To solve this problem, the researchers used a technique known as modulation doping. The approach was first developed in 1979 by Takashi Mimura to create a gallium arsenide high-electron mobility transistor, which won the Kyoto Prize in 2017. While it is now a commonly used technique to achieve high mobility, its application to Ga2O3 is something new.

In their work, the researchers created a so-called semiconductor heterostructure, creating an atomically perfect interface between Ga2O3 and its alloy with aluminum, aluminum gallium oxide—two semiconductors with the same crystal structure but different energy gaps. A few nanometers away from the interface, embedded inside the aluminum gallium oxide, is a sheet of electron-donating impurities only a few atoms thick. The donated electrons transfer into the Ga2O3, forming a 2-D electron gas. But because the electrons are now also separated from the dopants (hence the term modulation doping) in the aluminum by a few nanometers, they scatter much less and remain highly mobile.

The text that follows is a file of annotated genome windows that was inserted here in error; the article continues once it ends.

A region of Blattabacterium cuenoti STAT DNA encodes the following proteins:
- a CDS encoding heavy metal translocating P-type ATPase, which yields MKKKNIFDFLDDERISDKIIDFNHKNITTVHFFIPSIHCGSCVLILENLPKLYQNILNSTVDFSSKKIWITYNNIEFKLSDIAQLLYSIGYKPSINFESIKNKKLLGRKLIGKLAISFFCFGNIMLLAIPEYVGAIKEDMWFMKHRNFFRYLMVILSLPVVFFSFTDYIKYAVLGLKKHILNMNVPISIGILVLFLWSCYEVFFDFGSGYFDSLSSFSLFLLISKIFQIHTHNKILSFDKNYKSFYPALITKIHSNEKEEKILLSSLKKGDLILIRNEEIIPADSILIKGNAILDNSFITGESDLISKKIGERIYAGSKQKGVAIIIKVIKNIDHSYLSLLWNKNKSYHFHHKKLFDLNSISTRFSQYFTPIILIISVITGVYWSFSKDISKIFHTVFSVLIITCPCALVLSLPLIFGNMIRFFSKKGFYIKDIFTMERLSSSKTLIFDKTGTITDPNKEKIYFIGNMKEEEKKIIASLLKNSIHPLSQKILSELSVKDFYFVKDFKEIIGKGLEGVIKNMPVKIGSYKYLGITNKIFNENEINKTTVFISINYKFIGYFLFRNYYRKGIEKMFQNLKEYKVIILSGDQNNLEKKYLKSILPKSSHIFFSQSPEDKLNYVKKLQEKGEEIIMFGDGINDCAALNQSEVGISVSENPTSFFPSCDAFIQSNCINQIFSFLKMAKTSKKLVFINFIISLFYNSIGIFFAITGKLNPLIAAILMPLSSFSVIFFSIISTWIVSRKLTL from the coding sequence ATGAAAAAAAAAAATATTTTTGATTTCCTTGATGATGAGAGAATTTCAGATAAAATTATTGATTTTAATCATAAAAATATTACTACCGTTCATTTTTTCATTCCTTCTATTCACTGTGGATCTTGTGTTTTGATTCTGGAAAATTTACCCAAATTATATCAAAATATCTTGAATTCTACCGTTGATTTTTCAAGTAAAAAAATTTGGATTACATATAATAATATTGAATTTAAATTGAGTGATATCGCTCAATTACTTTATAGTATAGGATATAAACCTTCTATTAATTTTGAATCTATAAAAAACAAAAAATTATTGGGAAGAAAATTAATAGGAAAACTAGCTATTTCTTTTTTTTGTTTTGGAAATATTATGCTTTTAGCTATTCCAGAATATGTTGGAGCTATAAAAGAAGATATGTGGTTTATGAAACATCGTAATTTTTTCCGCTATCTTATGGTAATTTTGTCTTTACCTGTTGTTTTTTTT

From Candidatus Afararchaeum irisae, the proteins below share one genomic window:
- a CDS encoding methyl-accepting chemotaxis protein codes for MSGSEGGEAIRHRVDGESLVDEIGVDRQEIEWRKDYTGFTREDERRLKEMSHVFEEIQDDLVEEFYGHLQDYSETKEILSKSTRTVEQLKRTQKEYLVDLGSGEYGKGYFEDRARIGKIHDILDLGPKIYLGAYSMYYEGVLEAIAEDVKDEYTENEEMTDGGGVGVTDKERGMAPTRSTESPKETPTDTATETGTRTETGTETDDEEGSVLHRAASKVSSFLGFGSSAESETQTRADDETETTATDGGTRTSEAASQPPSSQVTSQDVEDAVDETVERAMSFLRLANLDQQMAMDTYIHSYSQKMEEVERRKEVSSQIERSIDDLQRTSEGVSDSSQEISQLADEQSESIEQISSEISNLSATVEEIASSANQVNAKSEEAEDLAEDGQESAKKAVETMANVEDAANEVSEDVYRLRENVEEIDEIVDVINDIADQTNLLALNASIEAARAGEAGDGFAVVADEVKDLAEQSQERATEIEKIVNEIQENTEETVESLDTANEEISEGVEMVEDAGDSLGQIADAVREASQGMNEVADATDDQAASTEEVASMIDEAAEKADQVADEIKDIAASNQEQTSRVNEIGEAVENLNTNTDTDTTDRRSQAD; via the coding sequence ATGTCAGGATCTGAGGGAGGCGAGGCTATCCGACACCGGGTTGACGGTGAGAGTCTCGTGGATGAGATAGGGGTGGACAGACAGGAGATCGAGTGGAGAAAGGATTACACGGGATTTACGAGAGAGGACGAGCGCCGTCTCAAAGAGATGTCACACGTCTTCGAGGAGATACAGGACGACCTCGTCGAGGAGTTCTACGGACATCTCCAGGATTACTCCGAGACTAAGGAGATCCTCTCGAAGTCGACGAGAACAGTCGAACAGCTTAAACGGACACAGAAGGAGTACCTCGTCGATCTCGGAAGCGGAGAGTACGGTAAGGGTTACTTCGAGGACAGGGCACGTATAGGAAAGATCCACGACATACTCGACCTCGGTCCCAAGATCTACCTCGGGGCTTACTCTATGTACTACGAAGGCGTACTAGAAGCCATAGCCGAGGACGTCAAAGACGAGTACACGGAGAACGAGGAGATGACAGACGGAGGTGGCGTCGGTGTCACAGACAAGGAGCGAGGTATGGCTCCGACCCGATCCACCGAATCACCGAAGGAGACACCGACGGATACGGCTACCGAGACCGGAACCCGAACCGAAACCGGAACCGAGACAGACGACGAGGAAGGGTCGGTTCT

Using this technique, the researchers reached record mobilities. The researchers were also able to observe Shubnikov-de Haas oscillations, a quantum phenomenon in which increasing the strength of an external magnetic field causes the resistance of the material to oscillate. These oscillations confirm formation of the high mobility 2-D electron gas and allow the researchers to measure critical material properties.

Rajan explained that such modulation-doped structures could lead to a new class of quantum structures and electronics that harnesses the potential of Ga2O3.

Explore further: Gallium oxide has an advantage over silicon in producing cheaper and smaller devices

More information: "Demonstration of high mobility and quantum transport in modulation-doped β-(AlxGa1-x)2O3/Ga2O3 heterostructures," Applied Physics Letters (2018). DOI: 10.1063/1.5025704

Related Stories

Semiconductors with an aligned interface

November 13, 2017

The electronic characteristics of an interface between two wide bandgap semiconductors are determined by researchers at KAUST: an insight that will help improve the efficiency of light-emitting and high-power electronic devices.